The Impact of Absenteeism in The Workplace

Depending on how your company operates, the direct or immediate impacts of employee absenteeism will vary. However, there are common consequences of excessive absenteeism. They include:


Lost Productivity:

Frequent absenteeism leads to reduced productivity, as tasks may go unfinished and deadlines are missed. Other employees might also have to take on additional responsibilities, leading to an overall decline in work output.

In fact, research from Society for Human Resource Management (SHRM) found that employees are thought to be about 30% less productive when covering for their absent coworkers.


Increased Workload:

When absent employees' tasks are redistributed among their colleagues, it can lead to increased workloads, stress, and potential burnout for the rest of the team who are still present.


Impact on Employee Morale:

The presence of absenteeism can negatively impact workplace morale. Employees who consistently pick up the slack for absent colleagues might feel overburdened, leading to resentment and decreased job satisfaction. Left unaddressed, this can even contribute to increased employee turnover.


Disruption in Team Dynamics:

Absenteeism can also disrupt team dynamics and collaboration. Frequent absences can make it difficult for teams to work cohesively, impacting overall team and company performance.


Financial Costs:

Absenteeism can lead to financial losses for businesses - both directly and indirectly. Direct costs include paying for sick leave or hiring temporary replacements. While indirect costs involve decreased productivity and potential delays in projects.

So much so, overtime pay is used to cover nearly 50% of employee absences, according to the Society for Human Resource Management (SHRM).


How to Reduce Absenteeism

Reducing employee absenteeism in the workplace may take some trial and error to solve long-term. But luckily, there are many strategies you can put in place to start moving towards positive change.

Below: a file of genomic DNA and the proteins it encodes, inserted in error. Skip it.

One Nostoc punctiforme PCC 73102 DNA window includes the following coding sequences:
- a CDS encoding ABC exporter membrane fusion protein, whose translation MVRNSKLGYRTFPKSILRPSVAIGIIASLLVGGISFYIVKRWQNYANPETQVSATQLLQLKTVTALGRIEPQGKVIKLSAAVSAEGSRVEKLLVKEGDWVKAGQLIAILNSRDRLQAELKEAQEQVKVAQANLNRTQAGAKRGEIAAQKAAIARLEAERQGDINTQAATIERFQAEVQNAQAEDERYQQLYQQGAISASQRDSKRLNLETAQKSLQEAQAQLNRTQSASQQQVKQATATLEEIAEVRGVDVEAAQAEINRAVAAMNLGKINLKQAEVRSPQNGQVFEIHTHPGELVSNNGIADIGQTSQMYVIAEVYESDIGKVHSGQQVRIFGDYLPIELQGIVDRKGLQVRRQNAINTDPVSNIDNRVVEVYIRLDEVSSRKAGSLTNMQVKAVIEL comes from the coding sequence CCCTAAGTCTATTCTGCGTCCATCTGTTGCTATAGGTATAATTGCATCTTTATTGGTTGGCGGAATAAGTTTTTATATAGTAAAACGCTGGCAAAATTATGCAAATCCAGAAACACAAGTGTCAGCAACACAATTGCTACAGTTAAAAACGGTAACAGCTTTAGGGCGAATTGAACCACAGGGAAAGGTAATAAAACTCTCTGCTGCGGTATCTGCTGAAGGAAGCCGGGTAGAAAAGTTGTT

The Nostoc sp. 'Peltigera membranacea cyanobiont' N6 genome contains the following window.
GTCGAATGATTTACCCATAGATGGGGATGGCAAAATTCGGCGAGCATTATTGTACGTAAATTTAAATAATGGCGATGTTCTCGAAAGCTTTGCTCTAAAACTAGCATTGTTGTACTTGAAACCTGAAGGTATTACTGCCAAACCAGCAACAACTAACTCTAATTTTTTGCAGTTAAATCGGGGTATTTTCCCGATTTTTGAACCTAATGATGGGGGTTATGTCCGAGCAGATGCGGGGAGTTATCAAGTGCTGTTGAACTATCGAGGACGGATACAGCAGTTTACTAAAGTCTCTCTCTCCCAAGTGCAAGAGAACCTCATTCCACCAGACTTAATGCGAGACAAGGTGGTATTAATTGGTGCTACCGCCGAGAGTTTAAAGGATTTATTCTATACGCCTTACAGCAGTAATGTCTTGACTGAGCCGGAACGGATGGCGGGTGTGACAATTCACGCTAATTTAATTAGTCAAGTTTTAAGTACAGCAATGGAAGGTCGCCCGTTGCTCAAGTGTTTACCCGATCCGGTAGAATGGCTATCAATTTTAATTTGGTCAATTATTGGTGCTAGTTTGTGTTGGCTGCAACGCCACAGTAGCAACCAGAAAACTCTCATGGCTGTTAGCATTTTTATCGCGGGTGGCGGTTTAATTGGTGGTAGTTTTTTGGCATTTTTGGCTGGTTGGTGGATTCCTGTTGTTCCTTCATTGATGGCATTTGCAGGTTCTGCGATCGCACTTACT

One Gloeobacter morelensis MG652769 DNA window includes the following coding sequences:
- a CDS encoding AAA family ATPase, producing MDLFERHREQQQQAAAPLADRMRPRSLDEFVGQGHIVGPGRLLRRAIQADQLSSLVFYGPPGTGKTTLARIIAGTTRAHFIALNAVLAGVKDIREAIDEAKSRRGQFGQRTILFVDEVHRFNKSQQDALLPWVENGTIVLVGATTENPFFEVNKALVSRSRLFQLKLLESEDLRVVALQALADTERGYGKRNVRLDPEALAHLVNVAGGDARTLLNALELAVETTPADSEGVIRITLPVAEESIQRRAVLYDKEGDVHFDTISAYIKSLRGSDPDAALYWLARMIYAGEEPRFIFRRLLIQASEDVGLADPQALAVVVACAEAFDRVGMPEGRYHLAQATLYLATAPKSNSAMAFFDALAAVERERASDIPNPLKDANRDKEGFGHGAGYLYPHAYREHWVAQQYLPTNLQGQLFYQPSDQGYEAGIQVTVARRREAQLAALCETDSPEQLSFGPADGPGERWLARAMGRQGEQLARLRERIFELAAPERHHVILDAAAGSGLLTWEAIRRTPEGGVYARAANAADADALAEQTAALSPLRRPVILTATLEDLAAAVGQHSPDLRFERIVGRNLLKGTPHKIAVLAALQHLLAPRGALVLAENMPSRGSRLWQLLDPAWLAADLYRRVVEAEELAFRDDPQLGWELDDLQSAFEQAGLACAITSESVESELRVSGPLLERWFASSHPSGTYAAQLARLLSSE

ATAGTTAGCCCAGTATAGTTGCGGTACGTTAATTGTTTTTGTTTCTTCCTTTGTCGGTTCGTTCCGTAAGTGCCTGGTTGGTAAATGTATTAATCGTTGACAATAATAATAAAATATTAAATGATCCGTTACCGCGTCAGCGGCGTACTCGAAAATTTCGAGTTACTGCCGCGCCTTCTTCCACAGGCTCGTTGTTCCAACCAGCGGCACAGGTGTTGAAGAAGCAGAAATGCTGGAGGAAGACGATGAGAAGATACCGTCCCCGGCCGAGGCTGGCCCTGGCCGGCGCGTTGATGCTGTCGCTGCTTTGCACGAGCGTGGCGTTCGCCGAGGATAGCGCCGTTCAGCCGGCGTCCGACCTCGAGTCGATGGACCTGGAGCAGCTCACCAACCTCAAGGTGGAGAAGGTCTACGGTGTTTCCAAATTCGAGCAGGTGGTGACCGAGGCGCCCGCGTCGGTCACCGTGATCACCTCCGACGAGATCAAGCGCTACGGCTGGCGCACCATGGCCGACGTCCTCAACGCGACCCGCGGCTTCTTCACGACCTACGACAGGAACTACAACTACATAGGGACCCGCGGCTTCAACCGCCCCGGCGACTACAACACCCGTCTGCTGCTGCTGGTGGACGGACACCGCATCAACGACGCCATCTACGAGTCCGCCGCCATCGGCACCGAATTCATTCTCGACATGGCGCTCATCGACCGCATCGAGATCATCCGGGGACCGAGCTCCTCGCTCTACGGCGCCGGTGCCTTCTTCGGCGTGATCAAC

Here are our 6 strategies for managing absenteeism.


Survey Your Team

Before implementing any action plans, it's important to ensure you have data to inform your decisions. So, first, survey your employees.

Send an anonymous survey asking your team what the most likely reason is that they'd miss work. Then see how you can mitigate the issue. For example, you may find that childcare is a significant issue for many of your employees. In which case, could you consider offering childcare services on-campus?

While you may not be able to eliminate every employee's reason for missing work, you might be able to solve many.


RELATED: What is an Employee Engagement Survey? And Why Should You Care?

Build a Culture of Recognition

Every company should practice employee recognition in one form or another. It's simple, accessible, and effective in boosting employee engagement when done right.

In fact, one study found that when organizations doubled the percentage of team members who felt recognized, those same businesses could expect to experience a 22% decrease in employee absenteeism. Furthermore, this was accompanied by a 9% lift in employee productivity as well.